Riding through the barrio on my beach cruiser is the best way to take in Tucson, at least my Tucson. Depending on whom you talk to or what city-data forum you read, there’s lots of folks who are gobsmacked that two seemingly intelligent, happenin’ people like Jamie and me would deliberately choose to move from Venice Beach – with its lovely beach and perfect greenhouse weather – to Tucson. There’s a lot of bitching about how small it is, how hot it gets, how boring things are. And Jamie and I are just amazed, because we don’t know what the hell they’re talking about. Well, yes, it’s hot. But after two years of living here, I’m still fascinated by this place. Maybe having lived in BIG, IMPORTANT places like New York and Los Angeles gives us a better appreciation for smaller, kinder things. Like friendliness, space (oh my god, yes, space!), the stunning beauty of cacti blossoms in springtime, a landscape so different than anything else I’ve ever seen, and the sweet, sweet slow pace.
Tooling around Barrio Viejo, the oldest part of town just south of Congress Street, I can’t imagine how anyone could not fall under the spell I experience every day. Ah well, eye of the beholder and all that.
The buildings are mostly small – many so old and neglected they barely stay up against the wind – like crumbling Roman ruins. Many are painted brilliant Caribbean hues – which may be part of my attraction – as a Cuban-American i’m a total sucker for that style. Bright, deep blues, pinks, greens float past my bicycle. I love the more unlikely combinations of colors – like sun yellow and teal. And all vibrating against the anchoring terra cotta of the Spanish roof tiles. But more beautiful than that are the many stories told through murals and shrines and wrought iron art on every block.
The stories within the various murals that haunt the area forge aching bittersweet images of lives lived and lost – scenes of love, work, marriage, family and always death – inevitably taking a peek past the veil. The boundary is less defined here between the world of the flesh and the world of spirit – in our culture, it takes a certain kind of strength to embrace this intersection.
There are still many homes left of the old families – on balmy evenings you can see grandmother, mother, father and little granddaughter hanging outside their front doors on the tiny space left between the house and the street. I wonder what memories they could share of the changes they’ve seen around them in their lifetime. Now, they’re interspersed with more affluent neighbors – prices have skyrocketed with gentrification and many of the old crumbling adobes are being restored – usually faithful to the original designs. And for good reason – adobe construction is perfect for this environment. Walls at least a foot thick, made out of the surrounding sand, give good insulation – cooler in the summer, warmer in the winter, etc. And small is smart – two story homes just mean astronomical energy bills to cool off the suffocating heats that rises upstairs.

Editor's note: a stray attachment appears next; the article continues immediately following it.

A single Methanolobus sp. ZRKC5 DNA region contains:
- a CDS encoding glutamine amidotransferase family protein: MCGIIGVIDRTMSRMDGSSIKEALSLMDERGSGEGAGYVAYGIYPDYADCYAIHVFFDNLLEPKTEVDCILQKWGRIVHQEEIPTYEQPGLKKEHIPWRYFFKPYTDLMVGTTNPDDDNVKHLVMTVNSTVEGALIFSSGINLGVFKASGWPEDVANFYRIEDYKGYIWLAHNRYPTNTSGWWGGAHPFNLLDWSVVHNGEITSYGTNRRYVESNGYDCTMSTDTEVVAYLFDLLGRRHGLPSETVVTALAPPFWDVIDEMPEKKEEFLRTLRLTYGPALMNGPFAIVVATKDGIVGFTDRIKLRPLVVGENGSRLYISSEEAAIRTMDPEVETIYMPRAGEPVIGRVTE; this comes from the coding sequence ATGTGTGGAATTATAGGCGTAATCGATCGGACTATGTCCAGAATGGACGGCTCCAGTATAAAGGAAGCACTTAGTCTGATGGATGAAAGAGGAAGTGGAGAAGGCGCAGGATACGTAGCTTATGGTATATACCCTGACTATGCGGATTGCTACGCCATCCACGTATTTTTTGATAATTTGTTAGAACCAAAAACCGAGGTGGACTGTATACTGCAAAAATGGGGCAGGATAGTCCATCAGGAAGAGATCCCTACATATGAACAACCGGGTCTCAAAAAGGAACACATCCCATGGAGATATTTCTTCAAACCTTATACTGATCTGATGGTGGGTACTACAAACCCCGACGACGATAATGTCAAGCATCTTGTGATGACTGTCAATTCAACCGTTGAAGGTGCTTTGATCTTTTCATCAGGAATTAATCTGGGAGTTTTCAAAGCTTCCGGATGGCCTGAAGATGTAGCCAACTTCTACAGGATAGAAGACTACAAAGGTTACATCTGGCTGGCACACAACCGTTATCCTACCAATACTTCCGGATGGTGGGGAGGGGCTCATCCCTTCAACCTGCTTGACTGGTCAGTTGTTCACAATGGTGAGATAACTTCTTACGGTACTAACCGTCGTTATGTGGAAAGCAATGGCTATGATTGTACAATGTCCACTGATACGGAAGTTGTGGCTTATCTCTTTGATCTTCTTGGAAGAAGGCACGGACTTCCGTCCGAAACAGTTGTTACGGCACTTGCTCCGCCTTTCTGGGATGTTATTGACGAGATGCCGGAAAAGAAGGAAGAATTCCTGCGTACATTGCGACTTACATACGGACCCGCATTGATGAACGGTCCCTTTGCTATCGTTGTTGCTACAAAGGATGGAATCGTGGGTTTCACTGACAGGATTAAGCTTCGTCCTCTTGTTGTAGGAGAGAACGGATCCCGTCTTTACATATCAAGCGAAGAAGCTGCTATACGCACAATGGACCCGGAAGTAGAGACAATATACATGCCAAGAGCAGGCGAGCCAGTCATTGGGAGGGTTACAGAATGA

Still there’s copious signs of progress in the old neighborhood that mesh well with the original architecture. The solar panels stick out a little funny – though this is the solar energy capital of the country and that’s the price to pay. But the rain barrels made of tin that swirl upwards underneath the gutter spouts look pretty cool.
Iron may be the most commonly used media outdoors in these here parts – because the sun will burn away practically anything else. The ironworks in my hood form intricate shapes and patterns – from flowered gates showing off multi-colored solar lights in their centers that glow softly after sunset – to funky, modernist bike rests in front of local businesses. So surprisingly fluid – I can’t imagine the heat needed to soften and make the ore flow and ripple like silk and then cool into something absolutely unyielding. It takes strength to survive in the Sonoran desert – but like the gorgeous blossoms of cactus of spring, strength in this part of the world is often beautiful. Form and function marry well here. Resilient strength with strange beauty. Which pretty much sums up Tucson itself.
I’ll sign off with just a couple of more pictures I took yesterday on the drive home from the CSA (which I hope to post about another time).
¡Hasta luego, amigos!